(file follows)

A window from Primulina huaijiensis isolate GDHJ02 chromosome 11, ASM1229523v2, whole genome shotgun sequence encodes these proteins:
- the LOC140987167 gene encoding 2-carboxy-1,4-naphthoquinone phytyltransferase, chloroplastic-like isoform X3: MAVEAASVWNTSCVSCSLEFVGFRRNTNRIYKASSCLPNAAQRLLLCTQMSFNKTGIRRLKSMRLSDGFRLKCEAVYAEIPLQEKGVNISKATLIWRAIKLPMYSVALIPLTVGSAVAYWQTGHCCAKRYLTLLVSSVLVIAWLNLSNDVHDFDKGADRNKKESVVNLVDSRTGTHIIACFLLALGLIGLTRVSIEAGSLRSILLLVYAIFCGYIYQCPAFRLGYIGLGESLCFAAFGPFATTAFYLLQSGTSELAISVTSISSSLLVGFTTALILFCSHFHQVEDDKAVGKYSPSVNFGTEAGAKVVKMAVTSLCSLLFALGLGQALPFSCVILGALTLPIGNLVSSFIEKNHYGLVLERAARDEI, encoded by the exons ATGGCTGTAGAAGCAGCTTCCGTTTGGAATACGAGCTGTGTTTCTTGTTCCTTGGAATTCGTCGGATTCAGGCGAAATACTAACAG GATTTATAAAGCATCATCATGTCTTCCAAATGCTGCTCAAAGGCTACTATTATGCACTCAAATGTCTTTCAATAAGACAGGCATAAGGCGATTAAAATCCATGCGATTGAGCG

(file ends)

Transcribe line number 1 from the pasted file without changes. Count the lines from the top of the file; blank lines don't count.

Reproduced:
A window from Primulina huaijiensis isolate GDHJ02 chromosome 11, ASM1229523v2, whole genome shotgun sequence encodes these proteins: